Yet, the decision to transfer out of a DB scheme is a complex one and the FCA maintains their view that transferring out of a DB scheme is unlikely to be suitable for most people.
EQ look at the impact of these transfers both for the individual pension holders and their advisors.
Each time the FCA undertakes a review into DB pensions transfers, they still find around 50% of cases fail to meet their advice expectations. As firms continue to fail to demonstrate that transferring was suitable, their shortcomings are often related to ‘the basics’. The FCA’s view is that too many consumers are receiving a recommendation to leave their DB scheme.
Here is a quick reminder of the FCA’s basics1 :
- Insufficient fact-finding is carried out to establish the customer’s needs and objectives
- A lack of consideration given to achieving desired retirement goals through retaining the DB pension and exploring how the DC pots could be utilised in the short term until the DB pot reaches normal retirement or exploring taking benefits from the DB pot early.
- Transferring the largest guaranteed pension with few other assets to support retirement
- Greater focus on flexibility, maximising death benefits, achieving early retirement or securing a larger PCLS, rather than on how the DB pension could meet essential income needs.
- Undue emphasis on maximising potential for good investment returns without showing how income might reduce, not keep pace with inflation or not last your lifetime if investments returns were poor or charges were high.
Help (and Pressure) for Businesses
On 15 January 2021, the FCA released their Defined Benefit Advice Assessment Tool (DBAAT)2. This valuable tool allows firms who continue to provide DB Advice to clearly see exactly how much information needs to be gathered to demonstrate suitability of advice and that full disclosure is given to the consumer.
Firms can use the DBAAT to assess the suitability of DB transfer advice and the adequacy of client disclosure they gave before October 2020. This DBAAT does not incorporate the new rules which came into force on 1 October 2020, and an updated version reflecting this will be released shortly.
The FCA have also published the Finalised Guidance GC20/13 which will help firms understand what is expected of them when DB transfer advice is given.
Given these latest standards and the reduction in the number of firms providing DB Pension Transfer Advice, it raises the question of what the FCA is looking to achieve in this area long term. Could the aim be to shrink this market further, or is it to instil greater and more effective self-regulation?
Let’s consider this for a moment: Past business reviews can have a terminal impact on businesses and we’ve already seen several firms fall into the FSCS. No one really wants this outcome as it is bad for both the companies and their customers, as well as the whole market.
More Time = Better Decisions?
With DB pensions, complaint levels are currently low, and customers appear to be generally happy with the advice they were given. Perhaps this could be because they were not fully informed? If alternative ways forward had been discussed, would as many people really of wanted to transfer?
There is often a time pressure to complete the advice process before the transfer value expires. Whilst transfer values are valid for 3 months, in order to complete the analysis there is a large amount of data gathering of scheme information required. It’s rare that a scheme administrator provides all the information requested first time and leads to delays that can’t be avoided.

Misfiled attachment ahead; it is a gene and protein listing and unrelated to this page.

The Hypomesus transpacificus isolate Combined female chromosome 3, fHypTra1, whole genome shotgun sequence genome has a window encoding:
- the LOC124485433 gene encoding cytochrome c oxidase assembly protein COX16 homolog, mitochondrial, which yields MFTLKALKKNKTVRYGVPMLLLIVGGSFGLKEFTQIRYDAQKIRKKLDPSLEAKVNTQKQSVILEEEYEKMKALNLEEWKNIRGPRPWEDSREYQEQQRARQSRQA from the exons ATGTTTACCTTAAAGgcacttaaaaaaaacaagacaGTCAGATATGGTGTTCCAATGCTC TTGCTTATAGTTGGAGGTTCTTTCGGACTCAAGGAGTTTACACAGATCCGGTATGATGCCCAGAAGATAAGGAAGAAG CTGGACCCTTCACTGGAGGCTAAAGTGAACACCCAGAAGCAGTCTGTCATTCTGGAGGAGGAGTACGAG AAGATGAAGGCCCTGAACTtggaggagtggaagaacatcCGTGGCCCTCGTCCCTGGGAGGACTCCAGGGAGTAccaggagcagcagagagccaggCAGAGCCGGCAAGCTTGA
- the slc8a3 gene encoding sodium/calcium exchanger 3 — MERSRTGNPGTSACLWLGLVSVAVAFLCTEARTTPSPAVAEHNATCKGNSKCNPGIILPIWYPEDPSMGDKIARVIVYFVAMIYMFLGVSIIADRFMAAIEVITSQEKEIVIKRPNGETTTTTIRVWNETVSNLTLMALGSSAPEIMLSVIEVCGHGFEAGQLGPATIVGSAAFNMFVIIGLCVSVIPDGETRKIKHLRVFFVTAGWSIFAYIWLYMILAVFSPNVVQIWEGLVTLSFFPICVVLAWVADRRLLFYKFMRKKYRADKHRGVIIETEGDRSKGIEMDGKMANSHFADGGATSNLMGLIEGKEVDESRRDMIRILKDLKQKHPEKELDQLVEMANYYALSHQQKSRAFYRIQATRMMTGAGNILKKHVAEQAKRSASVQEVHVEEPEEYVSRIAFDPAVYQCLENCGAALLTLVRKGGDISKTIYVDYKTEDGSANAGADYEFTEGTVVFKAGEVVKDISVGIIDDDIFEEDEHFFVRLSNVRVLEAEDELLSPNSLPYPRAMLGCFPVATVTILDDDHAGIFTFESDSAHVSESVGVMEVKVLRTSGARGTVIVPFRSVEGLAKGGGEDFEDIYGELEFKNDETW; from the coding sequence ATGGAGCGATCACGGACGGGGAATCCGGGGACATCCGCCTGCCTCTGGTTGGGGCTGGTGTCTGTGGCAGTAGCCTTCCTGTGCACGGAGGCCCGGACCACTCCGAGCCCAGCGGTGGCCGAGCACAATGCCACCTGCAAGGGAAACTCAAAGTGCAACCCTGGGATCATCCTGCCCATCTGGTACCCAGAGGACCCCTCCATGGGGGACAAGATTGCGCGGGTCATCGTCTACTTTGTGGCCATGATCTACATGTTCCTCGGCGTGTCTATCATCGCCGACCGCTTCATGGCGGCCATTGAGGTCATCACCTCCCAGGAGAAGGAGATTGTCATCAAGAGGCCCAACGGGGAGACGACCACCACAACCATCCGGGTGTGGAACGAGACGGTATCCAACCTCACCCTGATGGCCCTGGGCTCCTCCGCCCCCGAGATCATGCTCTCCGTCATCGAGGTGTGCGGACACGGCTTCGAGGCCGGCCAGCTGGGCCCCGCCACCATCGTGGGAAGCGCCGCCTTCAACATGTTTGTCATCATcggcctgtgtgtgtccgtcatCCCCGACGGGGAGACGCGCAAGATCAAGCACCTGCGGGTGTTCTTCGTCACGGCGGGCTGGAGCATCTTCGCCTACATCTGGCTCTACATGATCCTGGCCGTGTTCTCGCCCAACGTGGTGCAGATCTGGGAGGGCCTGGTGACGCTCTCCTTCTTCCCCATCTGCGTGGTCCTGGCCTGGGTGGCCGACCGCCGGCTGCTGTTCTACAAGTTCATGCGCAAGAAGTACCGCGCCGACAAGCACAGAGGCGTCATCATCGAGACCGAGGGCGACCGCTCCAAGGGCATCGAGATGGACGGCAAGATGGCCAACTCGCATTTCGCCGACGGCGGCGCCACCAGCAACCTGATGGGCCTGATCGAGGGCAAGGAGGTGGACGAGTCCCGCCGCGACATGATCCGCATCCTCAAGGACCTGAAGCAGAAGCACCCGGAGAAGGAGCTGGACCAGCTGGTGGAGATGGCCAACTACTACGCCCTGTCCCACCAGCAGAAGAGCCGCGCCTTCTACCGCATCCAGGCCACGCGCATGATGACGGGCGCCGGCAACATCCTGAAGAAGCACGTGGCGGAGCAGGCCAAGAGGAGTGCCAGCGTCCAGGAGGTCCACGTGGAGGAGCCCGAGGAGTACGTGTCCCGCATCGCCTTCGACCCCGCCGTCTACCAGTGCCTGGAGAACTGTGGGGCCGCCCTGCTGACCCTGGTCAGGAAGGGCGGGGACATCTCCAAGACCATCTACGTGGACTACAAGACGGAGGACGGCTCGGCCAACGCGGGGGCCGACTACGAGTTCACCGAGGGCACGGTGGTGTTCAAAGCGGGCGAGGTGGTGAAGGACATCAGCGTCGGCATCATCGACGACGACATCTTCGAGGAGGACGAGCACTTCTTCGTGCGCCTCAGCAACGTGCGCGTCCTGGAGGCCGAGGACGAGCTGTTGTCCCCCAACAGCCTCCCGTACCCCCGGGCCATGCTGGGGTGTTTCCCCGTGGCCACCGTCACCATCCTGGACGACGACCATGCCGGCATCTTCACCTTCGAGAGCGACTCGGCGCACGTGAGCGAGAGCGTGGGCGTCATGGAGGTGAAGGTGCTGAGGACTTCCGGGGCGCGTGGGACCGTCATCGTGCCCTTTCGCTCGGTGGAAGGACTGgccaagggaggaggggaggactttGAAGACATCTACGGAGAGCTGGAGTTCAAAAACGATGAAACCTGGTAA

If the Transfer value was valid for 6 months, this time pressure would be reduced and give the advisor more time to properly consider the information and the consumer more time to think about their decision. It would also help mitigate the need to get new quotes and go through the cycle a second time. Without this time pressure, it would be interesting to consider how many consumers may have thought twice and decided not to proceed? Or is the consumers' desire so great to take advantage of pensions freedoms that this the over-riding reason why so many transfers proceed?
What Does the Future Hold?
Against the backdrop of rising PI Insurance and nervousness about the FCA knocking on your door to check files, there is good reason for advisers to continue to ensure the advice they are giving is in line with the DBAAT and meets the high level of evidence required.
Not all advisers will have the desire, or sufficient depth of DB knowledge, to go into the level of detail needed in order to ensure suitable advice is provided. This will result in a natural shrinking of the market leaving only true specialists providing well thought through advice and fair customer outcomes.
The FCA has some confidence that the standards of advice across the industry are improving; but still remain well below the desired level. For firms wishing to continue to provide this specialist advice, the next steps from the FCA include:
- Engaging with the firms where The FCA assessed advice processes and/or reviewed files. Where firms have not met their standards, The FCA expect the firm to put things right, including carrying out past business reviews and paying redress.
- Issuing a further data request to all firms with the pension transfer permission, which will help to inform where the FCA target future assessments.
We know the industry has for years quality-checked these cases, yet there is still such a high level of unsuitable advice or cases with material information gaps. Whilst self-regulation is an essential ingredient, perhaps firms should seek an independent and objective check of each DB advice case to help maintain standards and address any advice shortcomings before completion of the transfer, to hopefully save firms from future past book reviews?